032 Headings and titles

There is often a difference between English and Czech usage in the way titles and headings are dealt with in business, academic and other formal domains. For example, Czech diagram or graph titles will often include a ‚lead-in word‘ like ‚popis‘, ‚graf‘ or some other description of basic function, which would normally be taken as implicitly understood by an Anglophone and which thus might sound rather plodding in literal translation. „Streamline“ where possible.
Struktura ruské výroby autobusů Russian bus production
Přehled znaků užitých v synoptických tabulkáchSymbols used in synoptic tables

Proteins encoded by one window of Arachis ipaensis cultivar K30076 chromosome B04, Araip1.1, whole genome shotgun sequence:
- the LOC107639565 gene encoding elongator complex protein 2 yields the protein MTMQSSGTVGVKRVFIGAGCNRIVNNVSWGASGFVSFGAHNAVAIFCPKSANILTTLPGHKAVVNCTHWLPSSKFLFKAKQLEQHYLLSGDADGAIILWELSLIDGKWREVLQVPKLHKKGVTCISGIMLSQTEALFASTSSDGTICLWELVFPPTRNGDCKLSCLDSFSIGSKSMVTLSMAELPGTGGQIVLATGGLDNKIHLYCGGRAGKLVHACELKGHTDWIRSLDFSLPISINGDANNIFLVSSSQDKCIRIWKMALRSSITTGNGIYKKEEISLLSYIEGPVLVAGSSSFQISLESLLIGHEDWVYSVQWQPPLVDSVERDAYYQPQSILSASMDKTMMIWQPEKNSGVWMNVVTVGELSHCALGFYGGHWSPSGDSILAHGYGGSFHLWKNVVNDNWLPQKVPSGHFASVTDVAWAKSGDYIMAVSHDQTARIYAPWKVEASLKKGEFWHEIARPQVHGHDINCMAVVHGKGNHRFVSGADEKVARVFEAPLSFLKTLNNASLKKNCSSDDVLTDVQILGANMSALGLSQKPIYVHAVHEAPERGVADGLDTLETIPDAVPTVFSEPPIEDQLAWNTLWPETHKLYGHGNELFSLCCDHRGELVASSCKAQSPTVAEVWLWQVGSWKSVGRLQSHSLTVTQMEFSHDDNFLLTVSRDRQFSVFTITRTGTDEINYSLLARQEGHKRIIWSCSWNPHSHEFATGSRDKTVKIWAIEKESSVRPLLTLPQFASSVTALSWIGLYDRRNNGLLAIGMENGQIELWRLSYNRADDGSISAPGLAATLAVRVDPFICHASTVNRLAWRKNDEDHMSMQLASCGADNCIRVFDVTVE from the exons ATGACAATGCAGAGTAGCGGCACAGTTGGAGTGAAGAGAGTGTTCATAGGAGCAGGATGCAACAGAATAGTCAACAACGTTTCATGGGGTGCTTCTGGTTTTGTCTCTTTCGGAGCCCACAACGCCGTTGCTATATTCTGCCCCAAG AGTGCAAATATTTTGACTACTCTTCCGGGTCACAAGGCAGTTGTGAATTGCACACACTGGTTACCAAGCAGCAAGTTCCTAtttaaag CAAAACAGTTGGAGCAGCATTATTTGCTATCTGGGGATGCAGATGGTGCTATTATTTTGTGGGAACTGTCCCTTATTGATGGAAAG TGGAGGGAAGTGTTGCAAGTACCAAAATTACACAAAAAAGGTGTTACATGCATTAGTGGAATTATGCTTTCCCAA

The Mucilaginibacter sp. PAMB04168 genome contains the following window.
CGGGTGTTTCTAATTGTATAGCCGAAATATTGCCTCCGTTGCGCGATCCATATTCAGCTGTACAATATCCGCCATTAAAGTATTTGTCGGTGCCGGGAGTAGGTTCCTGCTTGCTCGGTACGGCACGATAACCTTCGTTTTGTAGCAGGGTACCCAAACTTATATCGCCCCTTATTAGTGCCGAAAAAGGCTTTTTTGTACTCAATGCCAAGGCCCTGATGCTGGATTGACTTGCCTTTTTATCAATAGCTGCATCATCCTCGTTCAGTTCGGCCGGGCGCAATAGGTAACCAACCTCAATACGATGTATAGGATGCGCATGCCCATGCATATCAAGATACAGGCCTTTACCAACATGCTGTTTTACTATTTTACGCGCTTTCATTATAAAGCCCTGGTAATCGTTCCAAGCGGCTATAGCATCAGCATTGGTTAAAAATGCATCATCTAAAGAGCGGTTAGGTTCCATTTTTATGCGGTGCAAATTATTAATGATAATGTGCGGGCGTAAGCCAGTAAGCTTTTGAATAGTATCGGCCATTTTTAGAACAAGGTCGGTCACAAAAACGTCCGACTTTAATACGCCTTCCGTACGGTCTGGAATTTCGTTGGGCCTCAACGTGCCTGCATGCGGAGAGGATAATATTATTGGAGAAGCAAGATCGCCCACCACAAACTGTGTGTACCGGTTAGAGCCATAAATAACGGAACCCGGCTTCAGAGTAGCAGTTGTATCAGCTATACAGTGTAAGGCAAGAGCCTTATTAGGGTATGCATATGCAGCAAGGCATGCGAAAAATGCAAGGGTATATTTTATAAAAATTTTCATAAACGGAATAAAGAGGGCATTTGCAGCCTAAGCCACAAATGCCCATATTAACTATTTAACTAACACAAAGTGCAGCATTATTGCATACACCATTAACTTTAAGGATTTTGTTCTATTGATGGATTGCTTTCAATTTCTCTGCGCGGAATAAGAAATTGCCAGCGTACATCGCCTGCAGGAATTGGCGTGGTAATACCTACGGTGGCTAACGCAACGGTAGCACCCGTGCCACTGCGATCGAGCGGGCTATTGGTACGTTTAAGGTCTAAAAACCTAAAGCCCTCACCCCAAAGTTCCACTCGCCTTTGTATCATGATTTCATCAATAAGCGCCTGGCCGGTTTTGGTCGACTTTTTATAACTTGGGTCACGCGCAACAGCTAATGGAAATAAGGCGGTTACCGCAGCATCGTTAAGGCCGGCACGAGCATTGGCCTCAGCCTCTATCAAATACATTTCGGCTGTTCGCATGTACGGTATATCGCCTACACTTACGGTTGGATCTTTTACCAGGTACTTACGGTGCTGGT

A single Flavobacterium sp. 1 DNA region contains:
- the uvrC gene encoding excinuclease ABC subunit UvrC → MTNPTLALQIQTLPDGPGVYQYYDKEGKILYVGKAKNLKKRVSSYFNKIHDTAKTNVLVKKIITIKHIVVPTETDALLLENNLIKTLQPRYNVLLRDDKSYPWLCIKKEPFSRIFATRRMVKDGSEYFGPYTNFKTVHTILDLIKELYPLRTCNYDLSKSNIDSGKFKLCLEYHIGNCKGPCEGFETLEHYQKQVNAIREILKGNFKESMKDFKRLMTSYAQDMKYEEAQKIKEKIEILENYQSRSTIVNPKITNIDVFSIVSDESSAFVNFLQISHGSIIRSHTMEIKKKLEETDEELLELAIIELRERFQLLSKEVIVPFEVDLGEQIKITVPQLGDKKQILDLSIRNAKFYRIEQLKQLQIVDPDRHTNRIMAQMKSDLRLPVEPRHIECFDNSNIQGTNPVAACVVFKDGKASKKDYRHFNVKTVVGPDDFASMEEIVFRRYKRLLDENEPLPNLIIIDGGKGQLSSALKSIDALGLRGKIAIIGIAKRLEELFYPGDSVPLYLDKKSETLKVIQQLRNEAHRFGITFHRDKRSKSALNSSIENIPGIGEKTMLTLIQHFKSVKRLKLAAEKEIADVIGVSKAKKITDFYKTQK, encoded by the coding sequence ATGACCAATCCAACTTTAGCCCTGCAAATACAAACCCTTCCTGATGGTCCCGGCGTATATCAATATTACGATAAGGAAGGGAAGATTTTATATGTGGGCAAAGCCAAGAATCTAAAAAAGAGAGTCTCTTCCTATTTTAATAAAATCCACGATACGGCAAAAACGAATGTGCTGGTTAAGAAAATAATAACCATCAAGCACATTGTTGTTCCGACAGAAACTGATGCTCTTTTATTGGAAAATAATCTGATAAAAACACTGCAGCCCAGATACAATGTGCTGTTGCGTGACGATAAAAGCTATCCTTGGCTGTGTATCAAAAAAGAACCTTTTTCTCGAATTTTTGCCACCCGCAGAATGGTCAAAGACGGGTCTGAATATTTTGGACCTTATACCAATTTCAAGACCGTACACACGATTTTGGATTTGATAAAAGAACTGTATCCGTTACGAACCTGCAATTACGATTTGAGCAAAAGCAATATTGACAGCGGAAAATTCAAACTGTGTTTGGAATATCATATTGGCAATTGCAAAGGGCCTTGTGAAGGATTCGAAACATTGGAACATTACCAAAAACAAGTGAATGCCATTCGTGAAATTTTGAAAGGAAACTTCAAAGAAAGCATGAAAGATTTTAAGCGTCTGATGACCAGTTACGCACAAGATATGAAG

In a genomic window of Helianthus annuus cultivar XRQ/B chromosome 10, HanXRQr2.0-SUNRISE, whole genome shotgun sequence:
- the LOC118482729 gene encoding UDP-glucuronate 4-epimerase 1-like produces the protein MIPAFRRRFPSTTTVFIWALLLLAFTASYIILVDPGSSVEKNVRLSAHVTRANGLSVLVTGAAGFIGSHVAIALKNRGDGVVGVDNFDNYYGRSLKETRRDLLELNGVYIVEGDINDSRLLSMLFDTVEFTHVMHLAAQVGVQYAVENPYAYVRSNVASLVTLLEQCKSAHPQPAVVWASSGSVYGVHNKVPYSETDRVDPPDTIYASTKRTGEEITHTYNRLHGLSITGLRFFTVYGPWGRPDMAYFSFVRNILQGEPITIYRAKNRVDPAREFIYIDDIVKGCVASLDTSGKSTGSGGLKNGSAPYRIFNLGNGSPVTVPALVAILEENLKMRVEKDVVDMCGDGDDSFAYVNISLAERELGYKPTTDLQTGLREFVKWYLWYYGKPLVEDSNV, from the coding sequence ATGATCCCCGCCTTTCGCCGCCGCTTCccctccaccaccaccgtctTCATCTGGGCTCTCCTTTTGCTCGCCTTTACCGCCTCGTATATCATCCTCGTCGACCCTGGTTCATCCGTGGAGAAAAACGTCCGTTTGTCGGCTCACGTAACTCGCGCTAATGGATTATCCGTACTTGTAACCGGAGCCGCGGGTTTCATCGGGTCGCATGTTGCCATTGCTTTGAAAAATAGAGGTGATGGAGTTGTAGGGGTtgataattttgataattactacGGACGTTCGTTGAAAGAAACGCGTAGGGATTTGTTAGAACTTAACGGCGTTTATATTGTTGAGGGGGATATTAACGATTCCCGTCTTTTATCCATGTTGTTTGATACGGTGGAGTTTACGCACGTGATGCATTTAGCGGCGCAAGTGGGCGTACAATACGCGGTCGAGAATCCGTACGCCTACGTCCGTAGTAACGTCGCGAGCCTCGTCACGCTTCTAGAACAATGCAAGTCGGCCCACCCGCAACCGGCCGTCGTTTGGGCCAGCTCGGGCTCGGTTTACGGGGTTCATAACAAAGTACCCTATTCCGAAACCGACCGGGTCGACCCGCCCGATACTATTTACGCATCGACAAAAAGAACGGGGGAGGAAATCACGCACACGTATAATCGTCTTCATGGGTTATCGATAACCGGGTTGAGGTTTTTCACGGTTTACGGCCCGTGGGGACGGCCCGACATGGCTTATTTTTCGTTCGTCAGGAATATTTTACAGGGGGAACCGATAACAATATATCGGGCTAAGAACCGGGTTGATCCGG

Vymezení cílů výzkumného záměruResearch Plan objectives

Other examples of streamlining in titles:
Časový harmonogram řešení výzkumného záměruResearch Plan schedule
Personální zabezpečení Personnel

And see this Czechlist thread.

Another aspect of academic headings and titles is dealt with in Jazyk a text II. – Vybor z lingvistickeho dila Frantiska Danese – Universita Karlova v Praze Filozoficka fakulta:

The modern English heading, in the great majority of cases, has
a nominal form whereas Czech authors often use noun phrases with modifying prepositions “o“ or “k“ indicating a particular result the author is trying to achieve, or “a
contribution to“. This practice corresponds, in principle, with the German usage of the prepositions “uber“ and “zu“ and the Russian usage of “o(b)“ and especially “k“. The hedging effect of these prepositional phrases is obvious.



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